Get Nrdly Free Trial Built with Nrdly

DIY Bathroom Remodeling Part 2 : How to Fix Shower Walls

Learning how to fix shower walls is important.

Yet unfortunately a lot of folks ignore shower wall framing.

Remember this – tile work begins with plumb and even stud walls.

If the backer board is placed on top of uneven studs, the tile will also look uneven.

Thisย is probably the most important step in any bathtub tile installation.

And even if you’re hiring a contractor you’ll want to understand how it should be properly done.

Let’s dive in.


Bathtubs Lips and Why They Matter

In the last tutorial, I shared how we installed an Americast bathtub.

And this involved securing the tub to studs by using roofing nails.

The tub lip sticks out from the stud by about 3/16 of an inch and the nail head increases this depth even more.

If you install cement board over the lip/nail head, it will flare out at an angle.

Then the tile on the bottom portion of the tub will be flared out as well, i.e. it won’t be plumb or straight up and down.

This will also cause your tiles to angle outward, which looks really bad – especially in the corners.

I don’t want you to deal with this kind of headache and that’s why I’m sharing these tips.

You could add the backer board above the bathtub flange. I’ve done that with KERDI-BOARD

install kerdi board

This is a definite possibility if your backer board is plumb and the tile can go down to the tub deck while remaining plumb.

The proper way to waterproof the tub flange is with KERDI-BAND or some other banding product.

I add thin-set to the backer board and apply KERDI-FIX to the flange.

how to use mortar with kerdi board

And then I immediately embed one piece of banding.

kerdi band with kerdi board

I definitely recommend adding painter’s tape or Frog Tape to the tub deck. That way, the KERDI-FIX won’t get on it.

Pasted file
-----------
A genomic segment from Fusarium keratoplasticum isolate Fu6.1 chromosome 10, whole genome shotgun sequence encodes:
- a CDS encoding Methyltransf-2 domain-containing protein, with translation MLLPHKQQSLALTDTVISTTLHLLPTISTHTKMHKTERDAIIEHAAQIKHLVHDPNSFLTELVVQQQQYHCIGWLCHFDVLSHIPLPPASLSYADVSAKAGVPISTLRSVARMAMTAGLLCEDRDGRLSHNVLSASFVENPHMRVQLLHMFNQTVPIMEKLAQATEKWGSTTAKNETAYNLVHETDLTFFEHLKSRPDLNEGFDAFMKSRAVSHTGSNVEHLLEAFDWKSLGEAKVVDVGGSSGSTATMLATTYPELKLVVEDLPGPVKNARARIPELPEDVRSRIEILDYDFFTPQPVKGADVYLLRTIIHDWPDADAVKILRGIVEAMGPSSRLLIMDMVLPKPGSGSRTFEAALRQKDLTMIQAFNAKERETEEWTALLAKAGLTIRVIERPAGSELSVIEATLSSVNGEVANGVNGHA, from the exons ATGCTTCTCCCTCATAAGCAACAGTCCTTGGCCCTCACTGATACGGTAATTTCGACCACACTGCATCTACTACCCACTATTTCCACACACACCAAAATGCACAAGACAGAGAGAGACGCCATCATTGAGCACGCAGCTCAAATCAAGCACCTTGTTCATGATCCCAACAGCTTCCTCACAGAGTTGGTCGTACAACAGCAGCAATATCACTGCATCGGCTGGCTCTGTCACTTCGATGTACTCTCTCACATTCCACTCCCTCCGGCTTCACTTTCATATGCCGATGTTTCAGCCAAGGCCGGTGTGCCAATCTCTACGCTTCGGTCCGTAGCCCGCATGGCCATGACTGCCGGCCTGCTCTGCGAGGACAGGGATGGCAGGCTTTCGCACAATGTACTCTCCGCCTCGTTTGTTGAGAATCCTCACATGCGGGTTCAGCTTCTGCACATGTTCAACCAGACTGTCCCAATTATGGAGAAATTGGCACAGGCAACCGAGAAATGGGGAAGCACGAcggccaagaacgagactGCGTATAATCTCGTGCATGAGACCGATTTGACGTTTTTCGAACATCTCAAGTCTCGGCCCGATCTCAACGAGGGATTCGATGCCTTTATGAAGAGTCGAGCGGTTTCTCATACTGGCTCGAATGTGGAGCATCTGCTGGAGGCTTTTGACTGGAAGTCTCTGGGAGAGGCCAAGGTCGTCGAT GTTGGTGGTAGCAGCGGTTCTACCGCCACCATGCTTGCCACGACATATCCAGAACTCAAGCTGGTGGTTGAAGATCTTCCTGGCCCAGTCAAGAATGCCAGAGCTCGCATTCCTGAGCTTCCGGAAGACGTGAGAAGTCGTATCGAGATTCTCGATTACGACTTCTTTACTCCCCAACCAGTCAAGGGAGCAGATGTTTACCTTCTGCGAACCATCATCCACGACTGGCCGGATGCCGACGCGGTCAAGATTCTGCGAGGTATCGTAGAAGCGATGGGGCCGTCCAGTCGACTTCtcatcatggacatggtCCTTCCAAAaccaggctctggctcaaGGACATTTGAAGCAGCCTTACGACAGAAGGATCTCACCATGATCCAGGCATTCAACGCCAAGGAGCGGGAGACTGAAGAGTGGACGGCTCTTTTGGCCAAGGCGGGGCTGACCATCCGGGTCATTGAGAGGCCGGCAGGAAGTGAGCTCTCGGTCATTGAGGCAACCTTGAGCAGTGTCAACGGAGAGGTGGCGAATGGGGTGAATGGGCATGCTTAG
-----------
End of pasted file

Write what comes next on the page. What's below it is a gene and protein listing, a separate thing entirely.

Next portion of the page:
Also, you can use denatured alcohol to clean KERDI-FIX off tools. But this has to be done within 10 minutes of exposure.

If you’re interested in using KERDI-BOARD for a tub project here’s a great tutorial.

But if you need to fix your studs, I have some great fixes for that.

How to Fix Recessed Shower Stud Walls

There are two common problems with shower stud walls:

  • Recessed studs – bowing inward
  • Proud studs – bowing outward

Fortunately, the solutions are fairly simple.

First, in our situation, the studs were all even.

But they were all recessed in relation to the tub lip.

So we added furring strips.

Rob and I added lath to all the studs in the tub recess.

The lath is about 1/4 of an inch in depth and comes in 8-foot sections.

The cost for a bundle of 8 is roughly $2.99 – it’s cheaper than a box of Cheerios!

You can attach the lath to the studs using small 1-inch galvanized screws.

Lath can also be cut to size from plywood. This is a great solution if your tub doesn’t reach a knee wall or plumbing wall that has an outside corner.

Here’s a short video that shows some additional tips

What can you do if only one stud is bowed inward?

That’s actually super easy to fix – sister a new stud to it or wet shim (if your backer board can be wet shimmed).

By sister, I just mean screw or nail a new stud to the old one. And ensure the new stud is even with the rest of the studs.

Wet shimming is awesome because it involves applying thin-set mortar to the stud. This bumps out the stud and the backer board will rest on the mortar.

Here’s a quick tutorial that shows wet shimming in action

How to Fixed Bowed Stud Walls

The second problem is proud studs – this is when studs bow outward.

One easy fix for this is to remove the stud and replace it with a new one.

I use either a reciprocating saw with a 6-inch Milwaukee AX blade or an oscillating multi-tool to cut the nails holding the stud in place.

Normally there are two nails at the top and bottom of the stud.

That said, another option is to plane the bowed-out stud.

An electric planer is great for this. Here’s a short tutorial showing how it’s done

Here’s the bottom line,

Your stud walls have to be even, plumb, and 16 inches on-center for most 1/2-inch backer boards.

I highly recommend placing a level on every stud to see if they’re plumb.

Then place the same level across the studs and see if they’re in the same place from bottom to top.

This will allow your backer board and new tile to be set properly

What’s Next